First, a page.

North places first stage of missile on launchpad

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North places first stage of missile on launchpad


A truck carrying a Patriot Advanced Capability-3 missile is loaded onto a Japanese transport vessel yesterday. Japan deployed the missile interceptors in Okinawa Prefecture to prepare for North Korea’s planned launch. [REUTERS/YONHAP]

Despite international warnings, Pyongyang has put the first stage of a three-stage long-range rocket on its launchpad in Tongchang-ri in Pyongan Province, northwestern North Korea, according to a South Korean government source, pushing ahead with its second test under leader Kim Jong-un.

“It looks like North Korea already installed the first stage onto the launchpad on Saturday,” the source confirmed yesterday. “The move is seen as the first step in the process of launching a long-range missile.”

According to the source, the regime is expected to add the second and third stages, conduct an overall inspection, and then inject fuel before a final countdown.

The South Korean government expects the installation of the second and third stages to take three or four days, and a launch could be possible after a week.


A file photo of North Korea’s Unha-3 rocket at the Tongchang-ri launch pad in North Pyongan Province on April 8. [AP/YONHAP]

On Saturday, North Korea said it will launch a long-range rocket between Monday and Dec. 22 to put what it calls a “working satellite” into orbit.

Other countries, including South Korea and the United States, suspect the regime is testing its intercontinental ballistic missile capability.

The planned launch will be the second this year following a failed attempt in April. That launch was part of celebrations marking the 100th anniversary of the birth of founder Kim Il Sung.

South Korean military sources suspect the second attempt could be to commemorate the first anniversary of the death of former leader Kim Jong-il, which falls on Dec. 17.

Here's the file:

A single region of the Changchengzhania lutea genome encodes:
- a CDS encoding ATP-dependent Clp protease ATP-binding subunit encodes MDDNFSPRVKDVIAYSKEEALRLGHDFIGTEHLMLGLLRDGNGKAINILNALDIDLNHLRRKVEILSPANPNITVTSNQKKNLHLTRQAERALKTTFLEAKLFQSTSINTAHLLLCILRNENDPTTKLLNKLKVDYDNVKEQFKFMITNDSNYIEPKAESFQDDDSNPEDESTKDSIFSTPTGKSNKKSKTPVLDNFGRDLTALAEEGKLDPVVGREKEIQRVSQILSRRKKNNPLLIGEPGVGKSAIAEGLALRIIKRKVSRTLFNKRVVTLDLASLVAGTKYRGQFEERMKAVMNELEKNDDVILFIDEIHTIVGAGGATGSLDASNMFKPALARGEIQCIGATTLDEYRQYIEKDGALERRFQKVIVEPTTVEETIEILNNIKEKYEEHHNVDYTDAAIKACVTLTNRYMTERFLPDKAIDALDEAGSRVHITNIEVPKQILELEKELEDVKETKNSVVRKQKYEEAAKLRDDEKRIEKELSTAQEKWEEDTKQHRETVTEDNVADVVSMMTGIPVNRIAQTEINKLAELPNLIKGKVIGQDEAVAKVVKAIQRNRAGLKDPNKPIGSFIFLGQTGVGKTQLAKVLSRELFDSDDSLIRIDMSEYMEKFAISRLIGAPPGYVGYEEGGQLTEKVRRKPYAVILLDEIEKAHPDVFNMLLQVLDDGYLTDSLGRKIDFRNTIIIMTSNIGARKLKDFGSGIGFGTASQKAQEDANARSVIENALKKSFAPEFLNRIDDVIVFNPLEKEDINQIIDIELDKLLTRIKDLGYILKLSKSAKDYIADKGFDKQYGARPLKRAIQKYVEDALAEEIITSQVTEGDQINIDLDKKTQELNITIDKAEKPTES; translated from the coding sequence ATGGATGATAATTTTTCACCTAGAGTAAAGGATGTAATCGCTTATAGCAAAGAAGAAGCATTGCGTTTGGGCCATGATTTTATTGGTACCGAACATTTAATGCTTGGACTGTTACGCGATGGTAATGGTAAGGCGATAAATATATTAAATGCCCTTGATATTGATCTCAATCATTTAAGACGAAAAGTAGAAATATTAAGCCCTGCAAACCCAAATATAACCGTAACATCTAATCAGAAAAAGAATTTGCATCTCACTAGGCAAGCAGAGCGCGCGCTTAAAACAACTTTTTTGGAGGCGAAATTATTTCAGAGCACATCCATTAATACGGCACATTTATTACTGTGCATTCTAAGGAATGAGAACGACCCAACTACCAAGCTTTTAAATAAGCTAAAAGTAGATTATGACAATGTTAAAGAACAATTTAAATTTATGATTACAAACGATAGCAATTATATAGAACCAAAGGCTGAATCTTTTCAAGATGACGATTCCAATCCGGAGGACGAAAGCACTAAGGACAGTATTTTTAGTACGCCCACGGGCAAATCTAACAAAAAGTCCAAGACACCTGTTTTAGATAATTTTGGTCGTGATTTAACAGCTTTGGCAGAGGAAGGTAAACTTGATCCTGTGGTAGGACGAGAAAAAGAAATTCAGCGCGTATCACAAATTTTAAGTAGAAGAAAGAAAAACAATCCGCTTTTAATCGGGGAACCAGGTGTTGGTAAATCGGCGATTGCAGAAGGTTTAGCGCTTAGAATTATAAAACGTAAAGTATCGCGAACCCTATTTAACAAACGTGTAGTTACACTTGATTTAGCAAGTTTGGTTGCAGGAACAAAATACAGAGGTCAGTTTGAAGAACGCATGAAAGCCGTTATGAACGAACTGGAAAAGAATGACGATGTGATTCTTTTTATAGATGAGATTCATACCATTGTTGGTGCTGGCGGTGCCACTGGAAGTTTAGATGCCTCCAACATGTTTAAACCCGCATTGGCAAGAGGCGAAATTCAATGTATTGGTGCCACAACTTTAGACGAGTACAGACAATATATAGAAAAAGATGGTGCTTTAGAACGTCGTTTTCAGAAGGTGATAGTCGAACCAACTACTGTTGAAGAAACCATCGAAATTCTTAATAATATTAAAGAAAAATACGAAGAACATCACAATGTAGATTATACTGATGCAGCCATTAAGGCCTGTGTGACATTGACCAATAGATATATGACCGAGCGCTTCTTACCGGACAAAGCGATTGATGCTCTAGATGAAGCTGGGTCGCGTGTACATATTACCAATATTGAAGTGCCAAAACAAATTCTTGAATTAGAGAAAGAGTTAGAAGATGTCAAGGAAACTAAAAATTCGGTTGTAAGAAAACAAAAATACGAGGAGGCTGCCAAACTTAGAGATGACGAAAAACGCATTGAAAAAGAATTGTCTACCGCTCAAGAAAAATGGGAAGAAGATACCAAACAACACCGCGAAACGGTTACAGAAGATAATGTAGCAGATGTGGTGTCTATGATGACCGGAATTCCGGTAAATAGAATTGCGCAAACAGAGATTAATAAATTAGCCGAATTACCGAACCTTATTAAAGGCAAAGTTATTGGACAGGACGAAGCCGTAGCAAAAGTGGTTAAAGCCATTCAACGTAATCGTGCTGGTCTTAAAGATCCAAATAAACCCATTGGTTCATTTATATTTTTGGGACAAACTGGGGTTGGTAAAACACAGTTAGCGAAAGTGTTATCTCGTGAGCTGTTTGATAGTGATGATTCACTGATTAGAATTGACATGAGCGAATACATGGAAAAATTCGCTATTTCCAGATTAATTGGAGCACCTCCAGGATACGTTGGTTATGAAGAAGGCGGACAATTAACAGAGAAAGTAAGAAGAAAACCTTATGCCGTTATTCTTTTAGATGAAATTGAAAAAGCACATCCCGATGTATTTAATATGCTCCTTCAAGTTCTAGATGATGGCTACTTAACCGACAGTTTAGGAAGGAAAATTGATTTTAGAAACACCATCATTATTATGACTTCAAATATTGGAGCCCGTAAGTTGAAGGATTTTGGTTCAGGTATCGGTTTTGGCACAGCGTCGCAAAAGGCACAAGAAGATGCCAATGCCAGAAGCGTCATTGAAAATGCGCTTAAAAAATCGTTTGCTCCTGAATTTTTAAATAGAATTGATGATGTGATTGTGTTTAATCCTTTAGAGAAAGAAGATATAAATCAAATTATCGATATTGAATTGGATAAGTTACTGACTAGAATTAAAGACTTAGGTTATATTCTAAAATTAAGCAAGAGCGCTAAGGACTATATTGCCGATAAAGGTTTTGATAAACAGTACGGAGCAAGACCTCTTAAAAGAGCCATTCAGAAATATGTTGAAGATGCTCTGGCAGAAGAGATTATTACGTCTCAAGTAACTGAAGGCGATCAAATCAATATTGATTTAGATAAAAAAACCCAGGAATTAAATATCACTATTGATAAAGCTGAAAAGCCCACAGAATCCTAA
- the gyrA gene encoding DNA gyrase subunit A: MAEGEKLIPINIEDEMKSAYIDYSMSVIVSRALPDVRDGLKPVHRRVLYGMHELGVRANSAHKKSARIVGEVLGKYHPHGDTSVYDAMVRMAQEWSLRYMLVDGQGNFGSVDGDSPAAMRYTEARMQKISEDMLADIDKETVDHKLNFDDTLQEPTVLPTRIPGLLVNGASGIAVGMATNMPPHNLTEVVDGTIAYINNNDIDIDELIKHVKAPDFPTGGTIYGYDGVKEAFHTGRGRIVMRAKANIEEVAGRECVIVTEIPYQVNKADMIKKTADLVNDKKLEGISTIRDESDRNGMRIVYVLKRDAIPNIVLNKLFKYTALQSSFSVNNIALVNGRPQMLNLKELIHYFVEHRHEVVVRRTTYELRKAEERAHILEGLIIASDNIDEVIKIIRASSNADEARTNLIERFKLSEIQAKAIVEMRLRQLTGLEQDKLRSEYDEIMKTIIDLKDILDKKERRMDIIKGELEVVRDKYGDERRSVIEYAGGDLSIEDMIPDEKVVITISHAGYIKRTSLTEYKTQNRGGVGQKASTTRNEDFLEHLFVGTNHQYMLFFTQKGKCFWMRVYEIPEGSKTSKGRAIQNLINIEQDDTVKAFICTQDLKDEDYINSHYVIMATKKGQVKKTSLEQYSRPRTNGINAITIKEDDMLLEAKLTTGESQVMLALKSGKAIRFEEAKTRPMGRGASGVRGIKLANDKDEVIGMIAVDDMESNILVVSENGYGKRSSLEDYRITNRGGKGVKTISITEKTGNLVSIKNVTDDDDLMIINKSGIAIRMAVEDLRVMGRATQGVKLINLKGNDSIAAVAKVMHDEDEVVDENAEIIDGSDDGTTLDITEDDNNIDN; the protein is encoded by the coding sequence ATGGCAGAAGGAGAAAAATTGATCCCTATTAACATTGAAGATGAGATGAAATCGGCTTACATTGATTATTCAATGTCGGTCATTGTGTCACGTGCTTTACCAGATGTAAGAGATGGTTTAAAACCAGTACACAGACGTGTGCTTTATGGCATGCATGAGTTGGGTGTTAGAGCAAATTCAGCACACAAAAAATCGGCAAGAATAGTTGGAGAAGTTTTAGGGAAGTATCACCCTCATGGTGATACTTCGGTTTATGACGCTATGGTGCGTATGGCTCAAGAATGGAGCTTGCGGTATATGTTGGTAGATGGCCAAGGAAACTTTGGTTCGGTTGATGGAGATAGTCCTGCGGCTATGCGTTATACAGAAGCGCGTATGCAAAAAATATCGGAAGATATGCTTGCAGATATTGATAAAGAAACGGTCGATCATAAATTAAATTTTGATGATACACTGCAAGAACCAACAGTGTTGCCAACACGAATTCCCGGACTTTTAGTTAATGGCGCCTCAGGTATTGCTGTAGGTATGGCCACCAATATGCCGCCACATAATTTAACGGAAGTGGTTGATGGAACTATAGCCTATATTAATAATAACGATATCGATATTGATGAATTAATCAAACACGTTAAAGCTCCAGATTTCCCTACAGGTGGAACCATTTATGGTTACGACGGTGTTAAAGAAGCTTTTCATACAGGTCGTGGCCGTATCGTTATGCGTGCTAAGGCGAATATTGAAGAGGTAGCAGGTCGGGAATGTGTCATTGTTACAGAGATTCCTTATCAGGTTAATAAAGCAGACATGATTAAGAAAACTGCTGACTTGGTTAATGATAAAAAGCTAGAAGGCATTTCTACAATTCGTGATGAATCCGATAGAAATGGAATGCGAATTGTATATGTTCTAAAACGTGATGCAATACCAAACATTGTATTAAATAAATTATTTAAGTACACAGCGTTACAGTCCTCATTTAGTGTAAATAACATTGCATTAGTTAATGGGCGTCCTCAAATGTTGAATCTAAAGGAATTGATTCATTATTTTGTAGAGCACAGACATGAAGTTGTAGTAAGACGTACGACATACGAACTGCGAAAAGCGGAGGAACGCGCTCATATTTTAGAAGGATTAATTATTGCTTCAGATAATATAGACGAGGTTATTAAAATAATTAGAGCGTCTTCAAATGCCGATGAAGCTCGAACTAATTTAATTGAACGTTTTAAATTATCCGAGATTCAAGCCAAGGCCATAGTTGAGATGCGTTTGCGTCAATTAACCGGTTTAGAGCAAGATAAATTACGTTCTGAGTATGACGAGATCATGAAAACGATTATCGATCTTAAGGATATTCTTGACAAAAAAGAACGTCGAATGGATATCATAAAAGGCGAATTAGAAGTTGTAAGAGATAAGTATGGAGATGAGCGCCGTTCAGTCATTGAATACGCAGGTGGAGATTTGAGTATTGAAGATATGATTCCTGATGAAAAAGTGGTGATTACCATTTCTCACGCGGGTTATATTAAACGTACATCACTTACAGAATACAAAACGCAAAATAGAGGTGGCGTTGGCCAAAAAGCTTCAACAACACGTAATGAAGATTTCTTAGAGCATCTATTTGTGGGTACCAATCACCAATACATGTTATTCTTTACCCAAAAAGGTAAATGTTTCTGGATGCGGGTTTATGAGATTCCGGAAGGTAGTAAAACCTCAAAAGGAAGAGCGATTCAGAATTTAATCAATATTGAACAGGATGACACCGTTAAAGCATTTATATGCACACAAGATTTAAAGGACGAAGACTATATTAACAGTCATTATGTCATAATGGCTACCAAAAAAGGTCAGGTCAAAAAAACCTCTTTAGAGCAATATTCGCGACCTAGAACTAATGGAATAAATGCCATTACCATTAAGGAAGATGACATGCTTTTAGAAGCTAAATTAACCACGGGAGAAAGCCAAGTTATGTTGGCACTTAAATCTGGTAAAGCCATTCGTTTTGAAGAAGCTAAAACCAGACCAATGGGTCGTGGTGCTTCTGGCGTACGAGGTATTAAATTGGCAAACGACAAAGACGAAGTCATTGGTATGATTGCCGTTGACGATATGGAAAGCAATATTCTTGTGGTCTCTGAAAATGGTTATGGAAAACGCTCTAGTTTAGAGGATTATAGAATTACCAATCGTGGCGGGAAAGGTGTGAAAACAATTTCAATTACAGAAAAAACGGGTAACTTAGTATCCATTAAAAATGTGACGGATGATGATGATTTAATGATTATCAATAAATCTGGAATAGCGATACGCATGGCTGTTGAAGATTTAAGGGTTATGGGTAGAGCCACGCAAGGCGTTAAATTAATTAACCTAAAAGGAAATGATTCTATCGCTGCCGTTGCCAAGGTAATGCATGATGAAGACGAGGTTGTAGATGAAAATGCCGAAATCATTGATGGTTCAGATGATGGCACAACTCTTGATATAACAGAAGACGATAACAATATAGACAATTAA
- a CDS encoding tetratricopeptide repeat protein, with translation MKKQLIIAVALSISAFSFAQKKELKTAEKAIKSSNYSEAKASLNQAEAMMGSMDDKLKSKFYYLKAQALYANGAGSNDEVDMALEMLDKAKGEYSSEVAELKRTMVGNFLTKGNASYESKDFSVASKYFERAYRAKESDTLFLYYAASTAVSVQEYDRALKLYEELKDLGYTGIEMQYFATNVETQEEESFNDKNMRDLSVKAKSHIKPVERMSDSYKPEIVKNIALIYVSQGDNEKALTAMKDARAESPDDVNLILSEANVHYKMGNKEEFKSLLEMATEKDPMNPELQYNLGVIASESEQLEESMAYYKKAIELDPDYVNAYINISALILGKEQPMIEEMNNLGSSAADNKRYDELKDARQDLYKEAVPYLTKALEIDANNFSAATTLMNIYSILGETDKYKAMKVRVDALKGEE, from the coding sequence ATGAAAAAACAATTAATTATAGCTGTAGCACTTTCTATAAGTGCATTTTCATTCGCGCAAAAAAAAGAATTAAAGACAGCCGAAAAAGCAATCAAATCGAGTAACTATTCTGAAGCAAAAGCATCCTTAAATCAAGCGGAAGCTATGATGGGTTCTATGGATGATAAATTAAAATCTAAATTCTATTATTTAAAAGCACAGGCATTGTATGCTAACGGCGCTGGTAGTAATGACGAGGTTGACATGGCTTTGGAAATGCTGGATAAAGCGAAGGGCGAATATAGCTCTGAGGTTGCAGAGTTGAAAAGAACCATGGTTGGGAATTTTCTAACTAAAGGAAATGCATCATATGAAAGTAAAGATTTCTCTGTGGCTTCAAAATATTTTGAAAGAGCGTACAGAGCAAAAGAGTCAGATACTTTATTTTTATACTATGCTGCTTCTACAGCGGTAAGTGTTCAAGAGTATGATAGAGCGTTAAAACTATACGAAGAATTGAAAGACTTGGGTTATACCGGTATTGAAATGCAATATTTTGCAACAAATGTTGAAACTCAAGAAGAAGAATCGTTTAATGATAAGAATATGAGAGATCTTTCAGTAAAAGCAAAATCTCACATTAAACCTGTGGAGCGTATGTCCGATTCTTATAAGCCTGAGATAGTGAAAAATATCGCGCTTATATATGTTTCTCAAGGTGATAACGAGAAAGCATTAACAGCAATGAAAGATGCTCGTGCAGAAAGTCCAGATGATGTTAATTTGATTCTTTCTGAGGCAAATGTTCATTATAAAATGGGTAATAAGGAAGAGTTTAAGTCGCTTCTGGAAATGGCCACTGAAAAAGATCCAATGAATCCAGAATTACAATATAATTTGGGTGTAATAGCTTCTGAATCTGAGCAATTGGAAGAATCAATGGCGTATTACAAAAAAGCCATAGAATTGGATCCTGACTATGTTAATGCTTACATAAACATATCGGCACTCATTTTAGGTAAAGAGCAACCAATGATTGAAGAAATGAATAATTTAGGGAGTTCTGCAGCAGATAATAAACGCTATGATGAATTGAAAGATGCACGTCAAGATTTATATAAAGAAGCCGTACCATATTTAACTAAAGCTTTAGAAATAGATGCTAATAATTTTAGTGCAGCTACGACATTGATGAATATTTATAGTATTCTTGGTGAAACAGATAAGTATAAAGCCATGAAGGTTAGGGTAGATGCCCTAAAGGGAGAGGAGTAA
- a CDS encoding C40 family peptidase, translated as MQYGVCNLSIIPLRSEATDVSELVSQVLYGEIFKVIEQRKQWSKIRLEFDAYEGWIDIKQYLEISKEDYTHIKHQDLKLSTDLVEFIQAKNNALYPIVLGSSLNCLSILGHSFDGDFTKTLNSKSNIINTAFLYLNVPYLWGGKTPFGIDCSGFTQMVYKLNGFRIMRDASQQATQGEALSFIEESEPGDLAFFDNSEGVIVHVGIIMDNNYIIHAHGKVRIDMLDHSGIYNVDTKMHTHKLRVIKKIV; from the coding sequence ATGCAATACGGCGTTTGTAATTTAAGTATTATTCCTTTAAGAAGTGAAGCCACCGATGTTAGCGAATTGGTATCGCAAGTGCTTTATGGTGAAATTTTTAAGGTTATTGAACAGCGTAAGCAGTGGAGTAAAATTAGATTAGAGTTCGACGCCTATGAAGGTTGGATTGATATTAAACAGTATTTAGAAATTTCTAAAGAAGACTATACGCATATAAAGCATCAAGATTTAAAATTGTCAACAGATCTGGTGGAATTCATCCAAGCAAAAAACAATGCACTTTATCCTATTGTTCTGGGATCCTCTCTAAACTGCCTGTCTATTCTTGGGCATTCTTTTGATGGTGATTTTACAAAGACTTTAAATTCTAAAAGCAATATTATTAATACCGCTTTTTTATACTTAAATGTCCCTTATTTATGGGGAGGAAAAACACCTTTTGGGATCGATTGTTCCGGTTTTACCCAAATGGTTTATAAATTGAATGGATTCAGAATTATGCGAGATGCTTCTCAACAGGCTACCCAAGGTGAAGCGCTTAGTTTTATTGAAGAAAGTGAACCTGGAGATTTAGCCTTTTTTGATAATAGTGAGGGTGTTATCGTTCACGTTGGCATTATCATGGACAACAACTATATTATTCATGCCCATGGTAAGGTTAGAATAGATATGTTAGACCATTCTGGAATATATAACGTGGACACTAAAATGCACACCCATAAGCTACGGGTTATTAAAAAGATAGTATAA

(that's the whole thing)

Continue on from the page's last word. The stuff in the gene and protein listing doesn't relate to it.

The South Korean presidential election will be held Dec. 19. Japan will also hold a general election on Dec. 16.

Another government source told the JoongAng Ilbo that North Korea invited Iranian technicians several months back “to share technology on the overall rocket control system.”

“We were able to confirm that since the summer, several Iranian rocket experts have been residing in North Korea to share the latest technology,” the source said.

South Korea and the United States have stepped up their surveillance activities by deploying satellites and spy planes to monitor the Tongchang-ri launch site.

“South Korean and U.S. forces have jointly prepared military readiness to thoroughly monitor all activities related to North Korea’s long-range rocket launch,” said Kim Min-seok, a spokesman for the Ministry of National Defense, yesterday.

The South Korean military also detected signs of preparations for live artillery drills at the North’s bases near the western sea border, according to military officials.

South Korea has beefed up its diplomatic efforts to restrain the North from launching the long-range missile.

Yesterday, the Ministry of Foreign Affairs and Trade called in four ambassadors and discussed measures to cope with the North’s planned launch.

The Chinese ambassador to Seoul, Zhang Xinsen, met with Lim Sung-nam, Seoul’s chief nuclear envoy. After the meeting, Zhang said, “Both countries exchanged in-depth opinions on the [area of] common interest [missile launch].”

Lim also met with Japanese Ambassador Koro Bessho and Russian Ambassador Konstantin Vnukov.

U.S. Ambassador to Seoul Sung Kim also met with the first vice foreign minister, Ahn Ho-young.

Lim, who visited Beijing last week, will head to Washington today to meet with his counterpart, Glyn Davies, and discuss “how to get North Korea to drop its launch.”

By Lee Eun-joo []
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